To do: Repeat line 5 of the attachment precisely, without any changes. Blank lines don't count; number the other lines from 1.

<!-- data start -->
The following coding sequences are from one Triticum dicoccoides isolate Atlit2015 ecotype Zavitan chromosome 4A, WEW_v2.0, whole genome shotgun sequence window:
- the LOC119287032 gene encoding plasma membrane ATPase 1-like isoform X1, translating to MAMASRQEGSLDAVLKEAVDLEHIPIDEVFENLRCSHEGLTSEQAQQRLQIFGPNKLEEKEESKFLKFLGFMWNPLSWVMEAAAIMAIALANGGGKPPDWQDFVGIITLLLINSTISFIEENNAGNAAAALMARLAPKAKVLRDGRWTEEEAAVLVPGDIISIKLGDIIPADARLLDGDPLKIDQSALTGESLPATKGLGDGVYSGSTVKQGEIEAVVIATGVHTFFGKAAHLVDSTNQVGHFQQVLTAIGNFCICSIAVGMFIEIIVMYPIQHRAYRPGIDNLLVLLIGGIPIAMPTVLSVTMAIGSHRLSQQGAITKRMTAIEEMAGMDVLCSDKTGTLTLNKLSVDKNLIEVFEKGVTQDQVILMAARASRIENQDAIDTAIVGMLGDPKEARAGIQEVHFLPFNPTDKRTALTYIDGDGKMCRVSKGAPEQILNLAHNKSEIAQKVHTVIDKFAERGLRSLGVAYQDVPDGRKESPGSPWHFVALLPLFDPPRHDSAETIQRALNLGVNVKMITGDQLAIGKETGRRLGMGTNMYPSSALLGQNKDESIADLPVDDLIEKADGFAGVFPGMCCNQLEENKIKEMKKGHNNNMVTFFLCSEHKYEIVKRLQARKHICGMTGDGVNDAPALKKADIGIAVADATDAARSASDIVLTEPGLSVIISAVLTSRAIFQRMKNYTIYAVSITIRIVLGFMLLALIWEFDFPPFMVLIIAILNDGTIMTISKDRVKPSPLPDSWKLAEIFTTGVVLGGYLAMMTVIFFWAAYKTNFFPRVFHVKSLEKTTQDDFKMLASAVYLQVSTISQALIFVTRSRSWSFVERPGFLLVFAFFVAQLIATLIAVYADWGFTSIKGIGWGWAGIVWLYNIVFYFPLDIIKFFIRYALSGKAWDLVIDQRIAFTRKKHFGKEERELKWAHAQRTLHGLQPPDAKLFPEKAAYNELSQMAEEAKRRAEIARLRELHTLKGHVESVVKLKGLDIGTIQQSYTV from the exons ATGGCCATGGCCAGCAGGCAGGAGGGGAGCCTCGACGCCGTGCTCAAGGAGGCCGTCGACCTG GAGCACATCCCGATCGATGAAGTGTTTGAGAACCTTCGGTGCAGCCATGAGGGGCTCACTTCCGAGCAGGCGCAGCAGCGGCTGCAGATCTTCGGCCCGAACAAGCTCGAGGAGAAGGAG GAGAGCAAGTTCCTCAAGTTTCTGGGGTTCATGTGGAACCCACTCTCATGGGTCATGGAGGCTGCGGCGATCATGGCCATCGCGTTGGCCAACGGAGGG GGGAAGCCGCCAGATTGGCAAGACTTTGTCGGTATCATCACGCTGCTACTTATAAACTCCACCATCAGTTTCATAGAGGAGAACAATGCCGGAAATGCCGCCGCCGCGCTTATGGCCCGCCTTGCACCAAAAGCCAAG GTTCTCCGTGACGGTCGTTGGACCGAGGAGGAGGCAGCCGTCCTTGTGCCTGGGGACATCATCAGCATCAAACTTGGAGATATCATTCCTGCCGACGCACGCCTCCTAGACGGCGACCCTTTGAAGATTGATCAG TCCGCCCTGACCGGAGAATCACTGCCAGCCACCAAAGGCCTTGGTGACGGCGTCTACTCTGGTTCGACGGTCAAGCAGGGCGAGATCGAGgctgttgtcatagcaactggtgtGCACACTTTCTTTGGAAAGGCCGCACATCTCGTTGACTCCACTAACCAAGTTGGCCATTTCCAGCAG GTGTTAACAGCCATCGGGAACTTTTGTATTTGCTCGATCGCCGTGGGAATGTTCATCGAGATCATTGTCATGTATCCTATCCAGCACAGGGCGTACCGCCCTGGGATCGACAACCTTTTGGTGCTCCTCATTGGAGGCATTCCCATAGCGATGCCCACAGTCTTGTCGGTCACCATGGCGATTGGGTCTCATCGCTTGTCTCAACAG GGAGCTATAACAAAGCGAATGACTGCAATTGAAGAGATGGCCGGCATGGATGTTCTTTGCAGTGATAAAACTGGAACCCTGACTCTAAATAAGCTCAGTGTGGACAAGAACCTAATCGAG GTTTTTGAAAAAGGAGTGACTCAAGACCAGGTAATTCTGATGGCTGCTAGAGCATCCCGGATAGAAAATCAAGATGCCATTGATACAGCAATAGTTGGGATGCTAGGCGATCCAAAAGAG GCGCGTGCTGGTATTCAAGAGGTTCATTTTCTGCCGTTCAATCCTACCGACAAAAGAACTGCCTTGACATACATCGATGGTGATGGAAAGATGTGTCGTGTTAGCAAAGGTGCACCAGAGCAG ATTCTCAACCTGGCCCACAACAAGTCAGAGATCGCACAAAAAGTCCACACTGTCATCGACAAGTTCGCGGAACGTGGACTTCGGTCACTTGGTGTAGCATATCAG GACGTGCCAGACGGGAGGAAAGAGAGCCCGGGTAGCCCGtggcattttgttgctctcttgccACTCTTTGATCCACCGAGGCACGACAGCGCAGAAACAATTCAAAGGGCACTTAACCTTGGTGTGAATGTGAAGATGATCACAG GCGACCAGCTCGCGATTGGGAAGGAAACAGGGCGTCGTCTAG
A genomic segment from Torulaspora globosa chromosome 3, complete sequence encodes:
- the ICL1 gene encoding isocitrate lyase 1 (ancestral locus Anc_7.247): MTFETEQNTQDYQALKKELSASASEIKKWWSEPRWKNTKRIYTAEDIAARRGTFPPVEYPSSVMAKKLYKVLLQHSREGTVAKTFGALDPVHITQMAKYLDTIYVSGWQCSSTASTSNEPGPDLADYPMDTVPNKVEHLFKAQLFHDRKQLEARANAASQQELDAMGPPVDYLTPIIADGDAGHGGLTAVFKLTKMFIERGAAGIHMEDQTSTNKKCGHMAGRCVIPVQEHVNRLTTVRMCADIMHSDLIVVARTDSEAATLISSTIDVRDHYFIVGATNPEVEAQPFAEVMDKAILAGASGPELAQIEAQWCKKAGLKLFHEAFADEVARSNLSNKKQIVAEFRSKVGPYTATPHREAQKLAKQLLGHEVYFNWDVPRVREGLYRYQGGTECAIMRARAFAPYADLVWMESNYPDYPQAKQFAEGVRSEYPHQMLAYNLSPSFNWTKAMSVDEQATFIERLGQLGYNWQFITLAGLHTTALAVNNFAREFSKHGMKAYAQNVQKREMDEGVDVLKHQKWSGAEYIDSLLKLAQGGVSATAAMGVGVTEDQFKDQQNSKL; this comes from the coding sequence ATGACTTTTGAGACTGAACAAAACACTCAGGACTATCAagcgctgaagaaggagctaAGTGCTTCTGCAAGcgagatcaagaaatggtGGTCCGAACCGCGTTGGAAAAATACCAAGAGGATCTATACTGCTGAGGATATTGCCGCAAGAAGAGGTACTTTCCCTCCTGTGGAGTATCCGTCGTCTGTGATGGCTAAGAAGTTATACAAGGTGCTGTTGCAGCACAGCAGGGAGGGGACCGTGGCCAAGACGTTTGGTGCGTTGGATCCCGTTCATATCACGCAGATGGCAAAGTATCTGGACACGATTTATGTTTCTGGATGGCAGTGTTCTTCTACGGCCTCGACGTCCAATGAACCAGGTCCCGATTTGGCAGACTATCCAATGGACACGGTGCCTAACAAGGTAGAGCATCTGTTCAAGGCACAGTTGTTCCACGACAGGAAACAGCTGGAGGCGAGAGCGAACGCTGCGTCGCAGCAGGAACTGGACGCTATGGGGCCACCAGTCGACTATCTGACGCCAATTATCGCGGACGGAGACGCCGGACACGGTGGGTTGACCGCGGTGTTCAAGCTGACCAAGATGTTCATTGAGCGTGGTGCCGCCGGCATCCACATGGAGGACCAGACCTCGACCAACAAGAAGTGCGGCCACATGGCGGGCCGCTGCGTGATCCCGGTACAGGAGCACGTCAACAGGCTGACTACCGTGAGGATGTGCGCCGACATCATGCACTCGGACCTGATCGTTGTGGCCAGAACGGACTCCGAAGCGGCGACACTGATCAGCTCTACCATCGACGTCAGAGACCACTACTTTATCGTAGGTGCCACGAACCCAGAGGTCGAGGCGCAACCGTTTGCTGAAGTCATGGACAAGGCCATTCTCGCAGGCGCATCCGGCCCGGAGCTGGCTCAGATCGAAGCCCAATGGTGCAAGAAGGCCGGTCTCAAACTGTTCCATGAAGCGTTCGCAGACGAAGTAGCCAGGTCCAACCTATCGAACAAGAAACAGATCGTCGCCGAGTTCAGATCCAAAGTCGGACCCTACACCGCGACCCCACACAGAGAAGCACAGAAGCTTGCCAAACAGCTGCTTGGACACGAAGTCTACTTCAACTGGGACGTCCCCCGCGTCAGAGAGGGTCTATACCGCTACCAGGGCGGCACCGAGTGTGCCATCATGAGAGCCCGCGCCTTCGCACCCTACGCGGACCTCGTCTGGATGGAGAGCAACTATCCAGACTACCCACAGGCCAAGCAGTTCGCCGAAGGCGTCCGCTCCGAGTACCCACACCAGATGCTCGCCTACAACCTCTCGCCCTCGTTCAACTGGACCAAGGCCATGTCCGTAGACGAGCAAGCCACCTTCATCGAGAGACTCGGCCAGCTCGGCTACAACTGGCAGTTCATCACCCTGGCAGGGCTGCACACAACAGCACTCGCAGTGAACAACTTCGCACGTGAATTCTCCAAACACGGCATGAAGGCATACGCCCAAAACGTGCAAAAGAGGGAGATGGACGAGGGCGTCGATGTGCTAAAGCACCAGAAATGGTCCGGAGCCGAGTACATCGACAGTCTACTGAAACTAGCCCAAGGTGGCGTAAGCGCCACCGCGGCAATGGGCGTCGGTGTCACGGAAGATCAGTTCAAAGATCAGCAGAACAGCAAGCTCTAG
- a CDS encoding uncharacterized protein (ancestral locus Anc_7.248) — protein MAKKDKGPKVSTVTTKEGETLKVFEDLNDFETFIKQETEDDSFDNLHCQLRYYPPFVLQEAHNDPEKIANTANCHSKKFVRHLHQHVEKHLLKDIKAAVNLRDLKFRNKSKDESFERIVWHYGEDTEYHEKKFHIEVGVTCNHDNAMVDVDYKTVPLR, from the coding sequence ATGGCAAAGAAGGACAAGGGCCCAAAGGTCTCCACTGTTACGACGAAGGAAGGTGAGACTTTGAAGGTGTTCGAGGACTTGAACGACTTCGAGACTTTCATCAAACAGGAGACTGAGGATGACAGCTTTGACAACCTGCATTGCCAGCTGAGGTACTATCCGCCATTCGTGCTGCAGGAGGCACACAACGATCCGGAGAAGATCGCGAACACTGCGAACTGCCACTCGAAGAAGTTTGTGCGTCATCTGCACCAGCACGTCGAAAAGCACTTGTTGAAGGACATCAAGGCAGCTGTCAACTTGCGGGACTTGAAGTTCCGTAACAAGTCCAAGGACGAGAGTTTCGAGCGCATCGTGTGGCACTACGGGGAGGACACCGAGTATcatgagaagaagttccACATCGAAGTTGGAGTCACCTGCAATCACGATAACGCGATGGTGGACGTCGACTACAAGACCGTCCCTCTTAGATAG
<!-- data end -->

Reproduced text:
- a CDS encoding uncharacterized protein (ancestral locus Anc_7.248) — protein MAKKDKGPKVSTVTTKEGETLKVFEDLNDFETFIKQETEDDSFDNLHCQLRYYPPFVLQEAHNDPEKIANTANCHSKKFVRHLHQHVEKHLLKDIKAAVNLRDLKFRNKSKDESFERIVWHYGEDTEYHEKKFHIEVGVTCNHDNAMVDVDYKTVPLR, from the coding sequence ATGGCAAAGAAGGACAAGGGCCCAAAGGTCTCCACTGTTACGACGAAGGAAGGTGAGACTTTGAAGGTGTTCGAGGACTTGAACGACTTCGAGACTTTCATCAAACAGGAGACTGAGGATGACAGCTTTGACAACCTGCATTGCCAGCTGAGGTACTATCCGCCATTCGTGCTGCAGGAGGCACACAACGATCCGGAGAAGATCGCGAACACTGCGAACTGCCACTCGAAGAAGTTTGTGCGTCATCTGCACCAGCACGTCGAAAAGCACTTGTTGAAGGACATCAAGGCAGCTGTCAACTTGCGGGACTTGAAGTTCCGTAACAAGTCCAAGGACGAGAGTTTCGAGCGCATCGTGTGGCACTACGGGGAGGACACCGAGTATcatgagaagaagttccACATCGAAGTTGGAGTCACCTGCAATCACGATAACGCGATGGTGGACGTCGACTACAAGACCGTCCCTCTTAGATAG